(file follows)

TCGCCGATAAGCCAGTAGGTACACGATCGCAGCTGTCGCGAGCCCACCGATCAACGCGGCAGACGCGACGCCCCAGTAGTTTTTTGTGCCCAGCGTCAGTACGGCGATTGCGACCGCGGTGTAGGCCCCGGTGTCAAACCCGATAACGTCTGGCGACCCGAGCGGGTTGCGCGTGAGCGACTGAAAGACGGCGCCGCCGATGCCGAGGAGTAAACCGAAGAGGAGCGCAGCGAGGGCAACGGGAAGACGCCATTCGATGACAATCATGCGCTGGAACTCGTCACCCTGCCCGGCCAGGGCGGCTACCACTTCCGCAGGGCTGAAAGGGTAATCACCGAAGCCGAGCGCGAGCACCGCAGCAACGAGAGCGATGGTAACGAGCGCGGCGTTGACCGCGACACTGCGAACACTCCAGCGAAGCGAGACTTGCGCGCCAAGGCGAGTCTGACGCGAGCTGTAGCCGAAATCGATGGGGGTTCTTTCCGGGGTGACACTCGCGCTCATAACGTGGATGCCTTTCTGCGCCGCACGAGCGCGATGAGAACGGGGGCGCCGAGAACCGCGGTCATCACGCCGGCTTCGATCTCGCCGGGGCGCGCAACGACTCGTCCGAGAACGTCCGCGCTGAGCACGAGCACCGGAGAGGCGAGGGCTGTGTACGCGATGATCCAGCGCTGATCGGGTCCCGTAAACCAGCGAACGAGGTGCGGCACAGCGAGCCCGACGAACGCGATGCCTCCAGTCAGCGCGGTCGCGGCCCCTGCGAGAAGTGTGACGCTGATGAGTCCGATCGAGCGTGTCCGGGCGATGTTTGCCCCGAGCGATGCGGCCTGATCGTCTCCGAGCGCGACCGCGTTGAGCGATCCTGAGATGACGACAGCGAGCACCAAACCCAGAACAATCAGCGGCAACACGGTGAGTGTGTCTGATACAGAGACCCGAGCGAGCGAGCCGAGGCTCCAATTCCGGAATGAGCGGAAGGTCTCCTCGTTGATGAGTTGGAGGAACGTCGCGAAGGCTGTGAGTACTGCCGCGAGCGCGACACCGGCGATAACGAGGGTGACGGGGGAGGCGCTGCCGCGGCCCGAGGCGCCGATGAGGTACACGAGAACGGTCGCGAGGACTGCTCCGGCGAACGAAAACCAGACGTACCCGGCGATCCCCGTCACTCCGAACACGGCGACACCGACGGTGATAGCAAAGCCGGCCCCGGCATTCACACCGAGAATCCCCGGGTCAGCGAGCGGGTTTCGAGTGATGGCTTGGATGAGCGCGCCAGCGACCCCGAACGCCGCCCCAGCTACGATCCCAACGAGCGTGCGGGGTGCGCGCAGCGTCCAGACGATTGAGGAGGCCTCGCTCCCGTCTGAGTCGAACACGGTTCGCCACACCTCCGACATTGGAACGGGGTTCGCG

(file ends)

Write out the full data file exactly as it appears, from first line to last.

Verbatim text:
TCGCCGATAAGCCAGTAGGTACACGATCGCAGCTGTCGCGAGCCCACCGATCAACGCGGCAGACGCGACGCCCCAGTAGTTTTTTGTGCCCAGCGTCAGTACGGCGATTGCGACCGCGGTGTAGGCCCCGGTGTCAAACCCGATAACGTCTGGCGACCCGAGCGGGTTGCGCGTGAGCGACTGAAAGACGGCGCCGCCGATGCCGAGGAGTAAACCGAAGAGGAGCGCAGCGAGGGCAACGGGAAGACGCCATTCGATGACAATCATGCGCTGGAACTCGTCACCCTGCCCGGCCAGGGCGGCTACCACTTCCGCAGGGCTGAAAGGGTAATCACCGAAGCCGAGCGCGAGCACCGCAGCAACGAGAGCGATGGTAACGAGCGCGGCGTTGACCGCGACACTGCGAACACTCCAGCGAAGCGAGACTTGCGCGCCAAGGCGAGTCTGACGCGAGCTGTAGCCGAAATCGATGGGGGTTCTTTCCGGGGTGACACTCGCGCTCATAACGTGGATGCCTTTCTGCGCCGCACGAGCGCGATGAGAACGGGGGCGCCGAGAACCGCGGTCATCACGCCGGCTTCGATCTCGCCGGGGCGCGCAACGACTCGTCCGAGAACGTCCGCGCTGAGCACGAGCACCGGAGAGGCGAGGGCTGTGTACGCGATGATCCAGCGCTGATCGGGTCCCGTAAACCAGCGAACGAGGTGCGGCACAGCGAGCCCGACGAACGCGATGCCTCCAGTCAGCGCGGTCGCGGCCCCTGCGAGAAGTGTGACGCTGATGAGTCCGATCGAGCGTGTCCGGGCGATGTTTGCCCCGAGCGATGCGGCCTGATCGTCTCCGAGCGCGACCGCGTTGAGCGATCCTGAGATGACGACAGCGAGCACCAAACCCAGAACAATCAGCGGCAACACGGTGAGTGTGTCTGATACAGAGACCCGAGCGAGCGAGCCGAGGCTCCAATTCCGGAATGAGCGGAAGGTCTCCTCGTTGATGAGTTGGAGGAACGTCGCGAAGGCTGTGAGTACTGCCGCGAGCGCGACACCGGCGATAACGAGGGTGACGGGGGAGGCGCTGCCGCGGCCCGAGGCGCCGATGAGGTACACGAGAACGGTCGCGAGGACTGCTCCGGCGAACGAAAACCAGACGTACCCGGCGATCCCCGTCACTCCGAACACGGCGACACCGACGGTGATAGCAAAGCCGGCCCCGGCATTCACACCGAGAATCCCCGGGTCAGCGAGCGGGTTTCGAGTGATGGCTTGGATGAGCGCGCCAGCGACCCCGAACGCCGCCCCAGCTACGATCCCAACGAGCGTGCGGGGTGCGCGCAGCGTCCAGACGATTGAGGAGGCCTCGCTCCCGTCTGAGTCGAACACGGTTCGCCACACCTCCGACATTGGAACGGGGTTCGCG